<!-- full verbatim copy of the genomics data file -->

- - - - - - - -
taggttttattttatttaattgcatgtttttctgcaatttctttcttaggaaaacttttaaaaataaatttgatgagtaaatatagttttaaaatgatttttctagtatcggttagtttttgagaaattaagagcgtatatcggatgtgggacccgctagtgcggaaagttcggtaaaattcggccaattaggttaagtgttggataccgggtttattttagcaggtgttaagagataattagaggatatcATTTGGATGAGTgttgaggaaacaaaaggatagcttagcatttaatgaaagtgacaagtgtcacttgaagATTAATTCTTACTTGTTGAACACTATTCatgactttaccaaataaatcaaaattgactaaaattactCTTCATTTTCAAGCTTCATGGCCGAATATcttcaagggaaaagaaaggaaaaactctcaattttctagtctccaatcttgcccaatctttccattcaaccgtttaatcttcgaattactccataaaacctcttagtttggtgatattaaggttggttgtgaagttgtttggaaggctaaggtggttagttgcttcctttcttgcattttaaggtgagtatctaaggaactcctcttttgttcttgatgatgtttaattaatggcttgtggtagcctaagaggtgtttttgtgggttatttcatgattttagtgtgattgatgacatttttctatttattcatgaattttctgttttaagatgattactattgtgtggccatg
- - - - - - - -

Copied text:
taggttttattttatttaattgcatgtttttctgcaatttctttcttaggaaaacttttaaaaataaatttgatgagtaaatatagttttaaaatgatttttctagtatcggttagtttttgagaaattaagagcgtatatcggatgtgggacccgctagtgcggaaagttcggtaaaattcggccaattaggttaagtgttggataccgggtttattttagcaggtgttaagagataattagaggatatcATTTGGATGAGTgttgaggaaacaaaaggatagcttagcatttaatgaaagtgacaagtgtcacttgaagATTAATTCTTACTTGTTGAACACTATTCatgactttaccaaataaatcaaaattgactaaaattactCTTCATTTTCAAGCTTCATGGCCGAATATcttcaagggaaaagaaaggaaaaactctcaattttctagtctccaatcttgcccaatctttccattcaaccgtttaatcttcgaattactccataaaacctcttagtttggtgatattaaggttggttgtgaagttgtttggaaggctaaggtggttagttgcttcctttcttgcattttaaggtgagtatctaaggaactcctcttttgttcttgatgatgtttaattaatggcttgtggtagcctaagaggtgtttttgtgggttatttcatgattttagtgtgattgatgacatttttctatttattcatgaattttctgttttaagatgattactattgtgtggccatg